Reshoring accelerates as American and European companies want to de-risk their supply chain from geopolitical developments and supply chain disruptions. But companies prioritize this decentralization of production from China and Asia to Europe and the US now also to reach their CO2 emission reduction objectives.
This concludes supply chain and location strategy consulting firm BCI Global in a very extensive study (supported by SCM) in which 150 supply chain leaders from large European and US companies participated.
Already 50% of the interviewed companies implemented re-shoring initiatives in the last 3 years, amounting up to 20% of their Asia-based production capacity. “It is not only nearshoring locations like Mexico, Central and Eastern Europe and Southeast Asia who benefit from this change, but also on-shoring locations in major markets like Germany, the UK, France and the US themselves are getting more and more new production plants”, explains René Buck, CEO BCI Global. “The proximity of main customers, a more resilient value chain and reduction of transportation costs favor decentralization of production. That is also why 50% of the companies who have not implemented yet such reshoring initiatives will do that in the next three years”. Barriers are selecting cost-effective production locations and finding the right suppliers. One out of four companies who re-shored is disappointed about the cost savings, according to the research.
Distribution networks will change substantially in the next few years. Centralized distribution networks with a single DC in the US or European market will lose ground while central distribution centers with satellite hubs or regional distribution networks with multiple distribution centers are on the rise.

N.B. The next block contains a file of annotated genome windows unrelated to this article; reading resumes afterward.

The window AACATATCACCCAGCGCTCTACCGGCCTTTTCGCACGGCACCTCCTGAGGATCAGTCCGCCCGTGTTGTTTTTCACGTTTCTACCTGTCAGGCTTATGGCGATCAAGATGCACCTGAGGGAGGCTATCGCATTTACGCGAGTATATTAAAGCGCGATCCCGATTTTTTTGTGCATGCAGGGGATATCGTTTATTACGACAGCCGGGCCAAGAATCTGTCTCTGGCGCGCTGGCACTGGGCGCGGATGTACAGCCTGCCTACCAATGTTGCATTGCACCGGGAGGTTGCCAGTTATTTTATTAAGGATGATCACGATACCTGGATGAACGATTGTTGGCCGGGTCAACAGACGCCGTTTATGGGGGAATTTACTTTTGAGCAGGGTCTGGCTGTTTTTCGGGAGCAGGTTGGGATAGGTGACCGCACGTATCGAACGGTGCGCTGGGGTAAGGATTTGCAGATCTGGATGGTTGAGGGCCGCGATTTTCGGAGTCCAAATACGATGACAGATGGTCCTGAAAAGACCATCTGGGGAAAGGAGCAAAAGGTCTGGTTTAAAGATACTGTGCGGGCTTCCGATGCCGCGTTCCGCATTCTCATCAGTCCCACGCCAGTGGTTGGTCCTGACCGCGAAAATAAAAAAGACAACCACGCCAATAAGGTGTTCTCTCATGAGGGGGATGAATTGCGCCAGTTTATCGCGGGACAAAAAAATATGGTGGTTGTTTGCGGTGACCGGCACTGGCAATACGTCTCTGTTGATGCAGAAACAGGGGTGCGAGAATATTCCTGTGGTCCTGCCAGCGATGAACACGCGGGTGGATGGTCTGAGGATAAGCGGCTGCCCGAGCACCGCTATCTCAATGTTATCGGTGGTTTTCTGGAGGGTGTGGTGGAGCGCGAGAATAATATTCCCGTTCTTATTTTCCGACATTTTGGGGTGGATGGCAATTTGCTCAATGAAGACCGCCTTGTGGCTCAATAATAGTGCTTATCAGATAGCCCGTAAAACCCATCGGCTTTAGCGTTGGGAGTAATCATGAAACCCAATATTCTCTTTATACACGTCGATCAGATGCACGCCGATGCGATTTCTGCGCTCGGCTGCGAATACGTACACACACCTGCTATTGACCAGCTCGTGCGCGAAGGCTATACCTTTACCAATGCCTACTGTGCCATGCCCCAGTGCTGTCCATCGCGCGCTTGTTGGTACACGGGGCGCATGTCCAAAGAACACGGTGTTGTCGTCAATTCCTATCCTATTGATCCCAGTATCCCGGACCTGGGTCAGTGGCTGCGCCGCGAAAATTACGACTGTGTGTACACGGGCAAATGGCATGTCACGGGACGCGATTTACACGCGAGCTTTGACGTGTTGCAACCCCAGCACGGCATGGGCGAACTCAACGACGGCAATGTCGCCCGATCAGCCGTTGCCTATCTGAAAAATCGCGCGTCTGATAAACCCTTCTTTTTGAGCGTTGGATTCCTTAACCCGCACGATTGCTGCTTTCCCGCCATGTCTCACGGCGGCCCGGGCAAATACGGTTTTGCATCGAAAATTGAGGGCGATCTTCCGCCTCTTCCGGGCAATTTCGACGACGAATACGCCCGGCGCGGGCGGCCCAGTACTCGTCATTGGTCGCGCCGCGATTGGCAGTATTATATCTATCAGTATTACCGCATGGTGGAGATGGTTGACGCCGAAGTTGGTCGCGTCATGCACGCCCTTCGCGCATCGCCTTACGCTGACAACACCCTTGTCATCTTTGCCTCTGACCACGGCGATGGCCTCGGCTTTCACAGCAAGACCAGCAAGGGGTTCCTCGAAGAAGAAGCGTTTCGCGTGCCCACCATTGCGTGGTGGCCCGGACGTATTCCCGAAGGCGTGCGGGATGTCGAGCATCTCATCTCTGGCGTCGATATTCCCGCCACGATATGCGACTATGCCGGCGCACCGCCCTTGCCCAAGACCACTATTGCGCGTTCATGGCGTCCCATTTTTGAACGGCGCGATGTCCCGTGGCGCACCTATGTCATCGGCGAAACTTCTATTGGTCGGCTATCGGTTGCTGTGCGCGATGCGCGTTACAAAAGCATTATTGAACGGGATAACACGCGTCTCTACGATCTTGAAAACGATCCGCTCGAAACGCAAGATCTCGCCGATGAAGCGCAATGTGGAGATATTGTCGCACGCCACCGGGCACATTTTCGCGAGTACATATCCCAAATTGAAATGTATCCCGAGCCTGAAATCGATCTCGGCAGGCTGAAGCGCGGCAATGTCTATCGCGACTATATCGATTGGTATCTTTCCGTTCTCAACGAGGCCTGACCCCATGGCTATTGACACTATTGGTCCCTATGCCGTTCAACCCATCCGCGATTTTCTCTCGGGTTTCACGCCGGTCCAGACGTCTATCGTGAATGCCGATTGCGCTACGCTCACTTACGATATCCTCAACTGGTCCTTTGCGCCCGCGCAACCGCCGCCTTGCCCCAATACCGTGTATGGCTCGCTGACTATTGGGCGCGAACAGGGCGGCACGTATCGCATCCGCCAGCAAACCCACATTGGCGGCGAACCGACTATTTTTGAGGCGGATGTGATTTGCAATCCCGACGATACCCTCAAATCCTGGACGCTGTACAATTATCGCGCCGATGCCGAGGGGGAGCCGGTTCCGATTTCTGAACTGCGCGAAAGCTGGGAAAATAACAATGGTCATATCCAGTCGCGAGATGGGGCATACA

Nine out of ten companies want to decarbonize their supply chains, mainly driven by own company’s strategic objectives. But compliance with regulations and customer requirements are for 50% important drivers as well. Patrick Haex, Managing Partner BCI Global: “Many companies struggle with prioritizing carbon reduction over their service levels, total landed costs, risk and cash. But the CO2 emission reduction efforts accelerating. Reshoring is ranked as number one measure as large distances from Asia to Europe and the US can be avoided. Waste reduction, elimination of carbon intense products and energy efficiency improvements are other preferred measures”.
Carbon accounting, i.e. exact measurement of carbon emission from an end-to-end supply chain perspective is still in an early stage. “Only one out of three companies does it completely, the others not. Till now it is mainly based on annual estimates and not measurements, without using specific tools. Lack of budgets, standards and knowledge at the supplier side are stated as main barriers. But reporting regulations in Europe and the US are now in place, so companies really have to hurry”, says Patrick Haex.
Patrick Haex, managing partner
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René Buck, CEO
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